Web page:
The new Sherlock Holmes: A Game of Shadows trailer is here!
Already in the trailer there may be some points of concern for Christians. We immediately see a common element from the first movie – demonic powers – fortune telling. Will it be a hoax again this time? Or proposed as the “real deal?” Full preliminary review coming soon.
Be sure to read our review on the first film, Sherlock Holmes (2010)!
Congratulations on completing month four of the challenge! Since January, you guys have collectively published almost 150,000 posts!
To celebrate being thirty three percent done with Post a Day/Post a Week, share your top three favorite posts that you’ve published since starting the challenge.
Today’s DailyPost topic? List ten of your favorite things to do that you haven’t done in over a year.
Here’s mine (in no particular order):
1. Finished reading a book for recreational purposes / read Christopher Paolini novels (Read plenty of books for educational purposes however)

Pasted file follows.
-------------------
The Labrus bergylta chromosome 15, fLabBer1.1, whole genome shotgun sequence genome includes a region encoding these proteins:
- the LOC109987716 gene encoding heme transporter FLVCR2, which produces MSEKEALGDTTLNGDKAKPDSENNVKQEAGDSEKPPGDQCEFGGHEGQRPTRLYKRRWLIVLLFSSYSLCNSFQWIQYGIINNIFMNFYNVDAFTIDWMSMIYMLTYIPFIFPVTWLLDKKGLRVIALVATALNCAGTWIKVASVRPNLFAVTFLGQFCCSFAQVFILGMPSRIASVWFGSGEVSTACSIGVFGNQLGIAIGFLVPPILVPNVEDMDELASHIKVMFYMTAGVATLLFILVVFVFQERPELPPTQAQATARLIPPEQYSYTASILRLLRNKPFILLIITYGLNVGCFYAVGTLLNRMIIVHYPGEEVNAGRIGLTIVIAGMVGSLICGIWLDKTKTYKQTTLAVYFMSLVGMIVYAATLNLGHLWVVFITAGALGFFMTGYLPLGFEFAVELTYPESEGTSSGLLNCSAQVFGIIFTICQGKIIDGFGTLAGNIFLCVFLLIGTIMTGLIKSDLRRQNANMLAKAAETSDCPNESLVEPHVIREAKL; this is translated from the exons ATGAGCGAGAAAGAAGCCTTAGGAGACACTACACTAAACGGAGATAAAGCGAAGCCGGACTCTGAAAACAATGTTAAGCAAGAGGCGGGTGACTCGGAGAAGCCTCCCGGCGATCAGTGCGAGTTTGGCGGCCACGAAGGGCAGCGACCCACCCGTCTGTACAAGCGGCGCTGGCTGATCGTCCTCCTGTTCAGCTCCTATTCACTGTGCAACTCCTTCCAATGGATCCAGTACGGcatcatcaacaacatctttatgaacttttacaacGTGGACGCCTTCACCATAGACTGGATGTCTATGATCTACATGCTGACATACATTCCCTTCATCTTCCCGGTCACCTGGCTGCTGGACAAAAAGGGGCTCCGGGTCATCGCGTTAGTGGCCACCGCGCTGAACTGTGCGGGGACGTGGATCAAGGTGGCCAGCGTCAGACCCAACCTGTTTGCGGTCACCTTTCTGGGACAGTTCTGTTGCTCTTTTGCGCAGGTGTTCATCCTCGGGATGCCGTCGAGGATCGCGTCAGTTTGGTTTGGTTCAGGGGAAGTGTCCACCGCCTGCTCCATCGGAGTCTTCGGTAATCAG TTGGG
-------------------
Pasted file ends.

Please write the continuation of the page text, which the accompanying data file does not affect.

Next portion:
2. Finished writing a novel
3. Finished a TV series
4. Finished a Movie series
5. Finished reading the “Complete Sherlock Holmes” book
6. Watched a Louie Giglio sermon
7. Sat down and tuned my art skills
8. Read an art book
9. Constructed a Lego Masterpiece
10. Read C.S. Lewis novels
11. Read Francis Chan novels
This month, all sorts of things seem back-to-back – and the Adventure Writer Blog may be likewise in the next few days. Tomorrow (delayed till’ Monday), expect to see two Weekly Photo Challenge responses, then shortly afterwards, the review for Anthony Horowitz’s latest novel – Scorpia Rising.
Towards late March & early April, we should start to see the Nintendo 3DS Review Series at last come to fruition.